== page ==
Mood boards are a great way to start any creative project on the right foot. By taking the time to create a mood board, you can clarify your vision, inspire yourself and your team, and communicate your ideas more effectively. If you would like to get some inspiration for your design projects, new website or advertising campaigns please contact 

The Video Content Marketing Revolution

The Video Content Marketing Revolution

Wherever you look online, there’s no escaping video content – from social media to website landing pages, brands everywhere are making a significant impact. So why should you embark on your own video revolution? In this post, Nerd Digital delves into the why and how of video content marketing.

Why has video become the cool kid of Content?

Firstly, there’s no escaping the fact that video content has both the highest reach and highest engagement of any other content posted online. Online videos are truly the key to unlocking a global audience, with a staggering 92% of internet users worldwide consuming video content.

Video has the power to engage multiple senses and become all-consuming to a viewer, unlike, say, a still image. But what truly gives video the title of cool kid on the block? We believe you can distil it down to three factors: effective storytelling, sparking conversations, and the digital landscape itself.

Effective Storytelling

At the heart of video content marketing is storytelling – where you can weave a narrative with captivating audio and visuals that ultimately bring your brand to life. To start, you need to understand your target audience’s preferences, interests, and needs – and tailor your video’s story to resonate with them on an emotional level. If you can evoke emotions from your video content, you will leave a lasting impression and build a strong connection with viewers. Knowing your audience helps you craft a narrative that captivates and engages them effectively.

Through effective storytelling, you can capture your audience’s attention from the beginning and maintain their interest throughout the video. To achieve this, ensure your storytelling is concise, focusing on a clear and compelling narrative. Avoid unnecessary details and distractions to ensure your message shines through effectively.

This leads to the all-important hook at the beginning of your message. Social media giant Facebook discovered that if you can get your viewer to watch at least the first three seconds of your video, you can get them to stick around for a full 30 seconds. This means that if you want to capture the attention of your audience, you need to ensure the first three seconds of your video are scroll-stopping – if nothing impactful happens right away, your audience will simply scroll past. You need to give them a reason to watch!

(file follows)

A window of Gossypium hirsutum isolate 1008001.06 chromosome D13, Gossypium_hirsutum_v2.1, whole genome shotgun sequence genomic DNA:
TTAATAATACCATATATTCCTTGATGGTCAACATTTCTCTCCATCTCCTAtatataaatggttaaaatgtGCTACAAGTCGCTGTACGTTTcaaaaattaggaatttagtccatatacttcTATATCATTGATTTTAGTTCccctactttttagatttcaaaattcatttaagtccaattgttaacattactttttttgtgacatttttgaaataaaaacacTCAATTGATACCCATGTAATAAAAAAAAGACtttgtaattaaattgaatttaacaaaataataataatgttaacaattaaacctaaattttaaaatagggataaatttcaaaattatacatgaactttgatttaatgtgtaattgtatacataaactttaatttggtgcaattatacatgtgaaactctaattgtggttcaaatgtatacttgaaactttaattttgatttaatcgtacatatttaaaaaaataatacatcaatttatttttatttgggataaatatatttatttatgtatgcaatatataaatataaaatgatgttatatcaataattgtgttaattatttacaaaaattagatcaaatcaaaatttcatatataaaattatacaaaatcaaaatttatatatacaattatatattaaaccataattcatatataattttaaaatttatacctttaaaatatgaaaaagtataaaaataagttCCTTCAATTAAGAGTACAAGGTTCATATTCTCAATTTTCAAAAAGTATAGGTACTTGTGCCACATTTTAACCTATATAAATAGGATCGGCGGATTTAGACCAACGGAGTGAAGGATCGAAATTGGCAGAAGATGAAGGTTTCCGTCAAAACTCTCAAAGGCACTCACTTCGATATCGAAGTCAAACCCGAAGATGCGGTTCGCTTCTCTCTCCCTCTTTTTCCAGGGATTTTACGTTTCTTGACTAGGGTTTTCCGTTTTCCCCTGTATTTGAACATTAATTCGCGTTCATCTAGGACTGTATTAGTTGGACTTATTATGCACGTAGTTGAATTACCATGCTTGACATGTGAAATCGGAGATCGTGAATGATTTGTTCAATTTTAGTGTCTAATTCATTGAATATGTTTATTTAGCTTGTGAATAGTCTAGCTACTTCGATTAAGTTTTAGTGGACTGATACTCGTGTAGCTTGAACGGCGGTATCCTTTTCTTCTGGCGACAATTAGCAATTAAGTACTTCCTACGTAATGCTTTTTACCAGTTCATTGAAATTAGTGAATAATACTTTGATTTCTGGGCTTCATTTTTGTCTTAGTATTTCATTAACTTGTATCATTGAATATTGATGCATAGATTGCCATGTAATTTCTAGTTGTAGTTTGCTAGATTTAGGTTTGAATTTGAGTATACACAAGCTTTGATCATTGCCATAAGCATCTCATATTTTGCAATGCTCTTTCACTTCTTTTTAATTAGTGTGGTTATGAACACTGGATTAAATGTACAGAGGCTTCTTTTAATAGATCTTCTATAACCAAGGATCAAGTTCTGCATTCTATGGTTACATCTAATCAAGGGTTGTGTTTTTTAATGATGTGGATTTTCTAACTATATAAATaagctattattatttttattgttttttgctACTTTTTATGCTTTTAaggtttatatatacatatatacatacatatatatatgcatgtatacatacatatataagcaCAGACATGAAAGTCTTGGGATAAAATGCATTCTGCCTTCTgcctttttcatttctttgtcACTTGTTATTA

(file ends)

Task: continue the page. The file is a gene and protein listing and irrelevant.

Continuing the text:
That being said, make sure you don’t lose sight of the overall story arc so viewers watch until the very end and complete your desired call to action (CTA).

Sparking Conversations with Your Audience

Many standout videos have the power to spark conversations among viewers due to the emotions they evoke. Think about your favourite film -– you’ve likely discussed it with your peers and explained why it stood out to you. You can achieve the same for your brand through video.

Some of our key tips for video content marketing are below:

  • Use emotions to spark conversations. People are more likely to discuss and share videos that evoke emotions, such as joy, sadness, anger, or surprise.
  • Create a series of long-form video podcasts. This gives you a lot of video content marketing material to work with, which you can repurpose into shorter videos, blog posts, and social media posts.
  • Repurpose your podcasts into bite-sized nuggets. This makes it easy for your audience to share your content with their own networks.
  • Encourage your audience to leave comments. This will help to boost your algorithm and reach more people.

So, how do you go about repurposing content?

To start, begin with your long-form piece of video content, such as a podcast episode. From there, rework it by creating multiple short-form clips and formatting them correctly for each platform, adding captions and graphics to maximize engagement. Then, you’re ready to spread your message further and reach new audiences by sharing your newly-repurposed videos on multiple platforms and taking the digital landscape by storm.

Video content marketing agency

The Digital Landscape

Your short-form video content is set up to perform better than any other content wherever you place it online. The primary reason video content is cool is because online digital platforms have deemed it so. The head of Instagram said: “More and more of Instagram is going to become video over time,” as that’s where users are dedicating more of their attention. It’s no secret that to get your content seen by your target audience, you need to get involved in video content marketing creation and align with the algorithm. Across all social media apps, the algorithms favour video content, especially those that tell effective stories and spark conversations.

Video content that tells a story well will encourage people to watch the video in its entirety. If the video goes a step further and evokes emotion, it’s likely to spark conversations among viewers and their peers. Both watching a video in full and engaging with it will ultimately lead people to spending more time on their app of choice, which is the goal for app creators!

Video Content Marketing Conclusion